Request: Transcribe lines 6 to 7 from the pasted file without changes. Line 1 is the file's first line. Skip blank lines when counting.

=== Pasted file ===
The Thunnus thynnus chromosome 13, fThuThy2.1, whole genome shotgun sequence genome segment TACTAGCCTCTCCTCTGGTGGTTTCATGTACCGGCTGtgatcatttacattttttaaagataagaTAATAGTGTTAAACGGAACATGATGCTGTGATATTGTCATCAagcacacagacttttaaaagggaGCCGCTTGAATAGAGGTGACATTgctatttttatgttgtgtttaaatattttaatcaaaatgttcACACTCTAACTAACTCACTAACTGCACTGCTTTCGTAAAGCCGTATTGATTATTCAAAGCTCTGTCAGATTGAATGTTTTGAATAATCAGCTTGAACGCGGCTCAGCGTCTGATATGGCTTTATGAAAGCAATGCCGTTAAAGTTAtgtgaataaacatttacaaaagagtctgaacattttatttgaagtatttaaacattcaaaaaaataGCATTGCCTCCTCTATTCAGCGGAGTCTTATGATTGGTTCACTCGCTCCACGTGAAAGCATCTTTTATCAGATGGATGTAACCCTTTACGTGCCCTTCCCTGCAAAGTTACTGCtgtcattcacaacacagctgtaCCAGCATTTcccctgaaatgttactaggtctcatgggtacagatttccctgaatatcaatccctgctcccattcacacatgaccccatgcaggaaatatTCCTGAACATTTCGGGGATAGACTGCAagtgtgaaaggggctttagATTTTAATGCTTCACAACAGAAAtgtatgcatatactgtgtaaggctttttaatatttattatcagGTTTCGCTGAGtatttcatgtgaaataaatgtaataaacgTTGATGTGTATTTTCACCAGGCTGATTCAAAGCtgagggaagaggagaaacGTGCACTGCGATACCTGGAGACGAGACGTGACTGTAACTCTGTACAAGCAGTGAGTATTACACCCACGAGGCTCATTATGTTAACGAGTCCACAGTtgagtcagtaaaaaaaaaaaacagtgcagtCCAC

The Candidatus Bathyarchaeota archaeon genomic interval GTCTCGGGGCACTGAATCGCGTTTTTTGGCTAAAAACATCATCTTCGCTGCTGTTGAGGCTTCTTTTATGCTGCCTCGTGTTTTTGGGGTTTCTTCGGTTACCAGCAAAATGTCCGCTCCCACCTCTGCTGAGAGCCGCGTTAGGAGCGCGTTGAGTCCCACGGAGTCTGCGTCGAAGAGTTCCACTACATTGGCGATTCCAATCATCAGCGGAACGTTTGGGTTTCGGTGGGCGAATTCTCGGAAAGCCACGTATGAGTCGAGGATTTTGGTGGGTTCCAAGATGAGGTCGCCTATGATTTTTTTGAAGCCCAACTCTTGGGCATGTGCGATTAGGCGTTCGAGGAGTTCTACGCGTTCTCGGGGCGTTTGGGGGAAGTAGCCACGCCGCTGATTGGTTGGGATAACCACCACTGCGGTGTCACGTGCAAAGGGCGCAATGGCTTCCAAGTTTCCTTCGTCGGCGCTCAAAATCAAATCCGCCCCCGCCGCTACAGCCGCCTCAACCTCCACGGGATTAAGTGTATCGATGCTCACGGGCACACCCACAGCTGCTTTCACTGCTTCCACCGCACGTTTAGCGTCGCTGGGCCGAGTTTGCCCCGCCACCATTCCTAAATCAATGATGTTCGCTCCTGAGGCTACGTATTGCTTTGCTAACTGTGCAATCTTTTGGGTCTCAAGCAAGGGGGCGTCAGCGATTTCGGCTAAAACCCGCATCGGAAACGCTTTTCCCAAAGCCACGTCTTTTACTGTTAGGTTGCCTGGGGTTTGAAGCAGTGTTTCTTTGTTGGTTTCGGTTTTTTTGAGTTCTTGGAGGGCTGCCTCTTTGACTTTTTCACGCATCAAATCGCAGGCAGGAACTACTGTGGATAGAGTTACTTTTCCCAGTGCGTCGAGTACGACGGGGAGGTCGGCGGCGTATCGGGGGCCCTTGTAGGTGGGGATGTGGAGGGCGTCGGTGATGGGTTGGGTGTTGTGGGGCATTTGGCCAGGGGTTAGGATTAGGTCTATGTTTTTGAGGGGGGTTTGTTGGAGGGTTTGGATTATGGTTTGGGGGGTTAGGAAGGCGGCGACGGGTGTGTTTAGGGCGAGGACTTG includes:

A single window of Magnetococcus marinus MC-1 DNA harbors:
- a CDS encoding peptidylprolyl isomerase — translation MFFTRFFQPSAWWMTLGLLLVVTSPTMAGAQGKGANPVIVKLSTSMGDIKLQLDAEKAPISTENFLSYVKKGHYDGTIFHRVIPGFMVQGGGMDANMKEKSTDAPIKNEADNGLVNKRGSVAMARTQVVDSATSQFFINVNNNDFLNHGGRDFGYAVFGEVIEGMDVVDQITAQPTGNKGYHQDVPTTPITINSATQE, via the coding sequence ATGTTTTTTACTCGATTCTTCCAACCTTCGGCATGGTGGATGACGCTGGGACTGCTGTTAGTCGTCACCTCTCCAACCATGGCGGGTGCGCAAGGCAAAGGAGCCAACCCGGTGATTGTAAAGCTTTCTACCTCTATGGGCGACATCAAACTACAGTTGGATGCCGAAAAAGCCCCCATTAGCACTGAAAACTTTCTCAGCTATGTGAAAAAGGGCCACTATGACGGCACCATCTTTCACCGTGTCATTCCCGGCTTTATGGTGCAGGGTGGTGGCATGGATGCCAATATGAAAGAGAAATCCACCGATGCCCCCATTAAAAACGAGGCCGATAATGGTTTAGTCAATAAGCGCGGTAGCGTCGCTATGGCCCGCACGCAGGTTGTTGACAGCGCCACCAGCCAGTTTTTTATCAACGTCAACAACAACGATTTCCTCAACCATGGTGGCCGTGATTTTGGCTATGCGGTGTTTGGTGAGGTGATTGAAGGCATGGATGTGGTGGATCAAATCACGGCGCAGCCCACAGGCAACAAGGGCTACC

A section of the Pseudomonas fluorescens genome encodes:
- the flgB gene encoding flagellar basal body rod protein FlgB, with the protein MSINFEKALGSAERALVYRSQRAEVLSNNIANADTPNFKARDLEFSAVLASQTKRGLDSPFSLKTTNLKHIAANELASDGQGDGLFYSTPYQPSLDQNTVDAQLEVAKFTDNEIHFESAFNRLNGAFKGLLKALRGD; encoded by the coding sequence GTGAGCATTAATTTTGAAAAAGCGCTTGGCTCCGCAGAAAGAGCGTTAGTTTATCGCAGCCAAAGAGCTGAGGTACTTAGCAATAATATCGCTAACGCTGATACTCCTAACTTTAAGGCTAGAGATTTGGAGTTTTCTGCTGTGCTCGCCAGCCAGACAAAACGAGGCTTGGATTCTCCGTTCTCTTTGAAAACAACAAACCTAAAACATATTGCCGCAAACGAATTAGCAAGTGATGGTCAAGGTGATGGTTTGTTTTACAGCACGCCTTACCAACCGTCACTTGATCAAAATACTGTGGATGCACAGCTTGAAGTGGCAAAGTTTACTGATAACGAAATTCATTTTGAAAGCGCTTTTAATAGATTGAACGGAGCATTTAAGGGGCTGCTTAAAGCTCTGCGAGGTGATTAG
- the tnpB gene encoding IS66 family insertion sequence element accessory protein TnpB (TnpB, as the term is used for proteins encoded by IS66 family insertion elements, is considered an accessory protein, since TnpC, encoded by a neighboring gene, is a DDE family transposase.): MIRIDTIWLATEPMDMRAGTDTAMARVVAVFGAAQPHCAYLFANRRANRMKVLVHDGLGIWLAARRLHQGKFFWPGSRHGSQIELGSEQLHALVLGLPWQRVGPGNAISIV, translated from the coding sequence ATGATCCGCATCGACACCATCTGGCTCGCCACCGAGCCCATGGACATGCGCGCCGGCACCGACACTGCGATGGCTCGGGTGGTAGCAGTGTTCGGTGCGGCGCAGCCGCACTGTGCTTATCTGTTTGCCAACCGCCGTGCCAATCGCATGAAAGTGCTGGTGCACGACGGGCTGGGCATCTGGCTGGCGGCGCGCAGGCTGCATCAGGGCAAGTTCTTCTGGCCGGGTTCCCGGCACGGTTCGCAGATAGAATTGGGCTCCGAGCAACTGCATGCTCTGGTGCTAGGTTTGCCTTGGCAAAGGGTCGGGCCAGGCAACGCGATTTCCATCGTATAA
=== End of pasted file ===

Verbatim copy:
- the flgB gene encoding flagellar basal body rod protein FlgB, with the protein MSINFEKALGSAERALVYRSQRAEVLSNNIANADTPNFKARDLEFSAVLASQTKRGLDSPFSLKTTNLKHIAANELASDGQGDGLFYSTPYQPSLDQNTVDAQLEVAKFTDNEIHFESAFNRLNGAFKGLLKALRGD; encoded by the coding sequence GTGAGCATTAATTTTGAAAAAGCGCTTGGCTCCGCAGAAAGAGCGTTAGTTTATCGCAGCCAAAGAGCTGAGGTACTTAGCAATAATATCGCTAACGCTGATACTCCTAACTTTAAGGCTAGAGATTTGGAGTTTTCTGCTGTGCTCGCCAGCCAGACAAAACGAGGCTTGGATTCTCCGTTCTCTTTGAAAACAACAAACCTAAAACATATTGCCGCAAACGAATTAGCAAGTGATGGTCAAGGTGATGGTTTGTTTTACAGCACGCCTTACCAACCGTCACTTGATCAAAATACTGTGGATGCACAGCTTGAAGTGGCAAAGTTTACTGATAACGAAATTCATTTTGAAAGCGCTTTTAATAGATTGAACGGAGCATTTAAGGGGCTGCTTAAAGCTCTGCGAGGTGATTAG
- the tnpB gene encoding IS66 family insertion sequence element accessory protein TnpB (TnpB, as the term is used for proteins encoded by IS66 family insertion elements, is considered an accessory protein, since TnpC, encoded by a neighboring gene, is a DDE family transposase.): MIRIDTIWLATEPMDMRAGTDTAMARVVAVFGAAQPHCAYLFANRRANRMKVLVHDGLGIWLAARRLHQGKFFWPGSRHGSQIELGSEQLHALVLGLPWQRVGPGNAISIV, translated from the coding sequence ATGATCCGCATCGACACCATCTGGCTCGCCACCGAGCCCATGGACATGCGCGCCGGCACCGACACTGCGATGGCTCGGGTGGTAGCAGTGTTCGGTGCGGCGCAGCCGCACTGTGCTTATCTGTTTGCCAACCGCCGTGCCAATCGCATGAAAGTGCTGGTGCACGACGGGCTGGGCATCTGGCTGGCGGCGCGCAGGCTGCATCAGGGCAAGTTCTTCTGGCCGGGTTCCCGGCACGGTTCGCAGATAGAATTGGGCTCCGAGCAACTGCATGCTCTGGTGCTAGGTTTGCCTTGGCAAAGGGTCGGGCCAGGCAACGCGATTTCCATCGTATAA